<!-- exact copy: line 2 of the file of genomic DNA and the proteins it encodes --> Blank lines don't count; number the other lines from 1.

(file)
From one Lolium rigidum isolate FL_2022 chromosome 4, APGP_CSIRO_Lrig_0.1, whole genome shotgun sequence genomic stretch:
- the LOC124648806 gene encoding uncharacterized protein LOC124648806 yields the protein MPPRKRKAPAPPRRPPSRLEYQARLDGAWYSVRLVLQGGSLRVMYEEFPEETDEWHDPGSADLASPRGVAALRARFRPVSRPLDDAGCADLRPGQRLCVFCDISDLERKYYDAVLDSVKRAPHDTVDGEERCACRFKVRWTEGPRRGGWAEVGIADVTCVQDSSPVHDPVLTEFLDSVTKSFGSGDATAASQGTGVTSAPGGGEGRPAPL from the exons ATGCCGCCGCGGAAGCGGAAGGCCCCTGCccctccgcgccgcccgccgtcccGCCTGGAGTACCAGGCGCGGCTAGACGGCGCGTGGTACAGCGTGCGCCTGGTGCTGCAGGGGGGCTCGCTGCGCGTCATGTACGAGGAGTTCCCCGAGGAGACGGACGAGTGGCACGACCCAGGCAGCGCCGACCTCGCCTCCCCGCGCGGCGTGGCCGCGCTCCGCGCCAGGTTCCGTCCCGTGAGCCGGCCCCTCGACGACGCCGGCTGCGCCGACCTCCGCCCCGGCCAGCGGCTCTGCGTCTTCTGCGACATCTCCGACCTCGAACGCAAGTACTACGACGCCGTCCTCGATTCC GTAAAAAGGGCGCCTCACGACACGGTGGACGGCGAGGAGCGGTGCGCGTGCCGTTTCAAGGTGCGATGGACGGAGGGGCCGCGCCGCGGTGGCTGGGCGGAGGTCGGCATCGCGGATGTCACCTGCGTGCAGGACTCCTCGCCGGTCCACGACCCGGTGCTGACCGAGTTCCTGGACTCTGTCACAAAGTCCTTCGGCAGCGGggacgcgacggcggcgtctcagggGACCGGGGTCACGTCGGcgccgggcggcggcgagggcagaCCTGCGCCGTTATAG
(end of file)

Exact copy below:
- the LOC124648806 gene encoding uncharacterized protein LOC124648806 yields the protein MPPRKRKAPAPPRRPPSRLEYQARLDGAWYSVRLVLQGGSLRVMYEEFPEETDEWHDPGSADLASPRGVAALRARFRPVSRPLDDAGCADLRPGQRLCVFCDISDLERKYYDAVLDSVKRAPHDTVDGEERCACRFKVRWTEGPRRGGWAEVGIADVTCVQDSSPVHDPVLTEFLDSVTKSFGSGDATAASQGTGVTSAPGGGEGRPAPL from the exons ATGCCGCCGCGGAAGCGGAAGGCCCCTGCccctccgcgccgcccgccgtcccGCCTGGAGTACCAGGCGCGGCTAGACGGCGCGTGGTACAGCGTGCGCCTGGTGCTGCAGGGGGGCTCGCTGCGCGTCATGTACGAGGAGTTCCCCGAGGAGACGGACGAGTGGCACGACCCAGGCAGCGCCGACCTCGCCTCCCCGCGCGGCGTGGCCGCGCTCCGCGCCAGGTTCCGTCCCGTGAGCCGGCCCCTCGACGACGCCGGCTGCGCCGACCTCCGCCCCGGCCAGCGGCTCTGCGTCTTCTGCGACATCTCCGACCTCGAACGCAAGTACTACGACGCCGTCCTCGATTCC GTAAAAAGGGCGCCTCACGACACGGTGGACGGCGAGGAGCGGTGCGCGTGCCGTTTCAAGGTGCGATGGACGGAGGGGCCGCGCCGCGGTGGCTGGGCGGAGGTCGGCATCGCGGATGTCACCTGCGTGCAGGACTCCTCGCCGGTCCACGACCCGGTGCTGACCGAGTTCCTGGACTCTGTCACAAAGTCCTTCGGCAGCGGggacgcgacggcggcgtctcagggGACCGGGGTCACGTCGGcgccgggcggcggcgagggcagaCCTGCGCCGTTATAG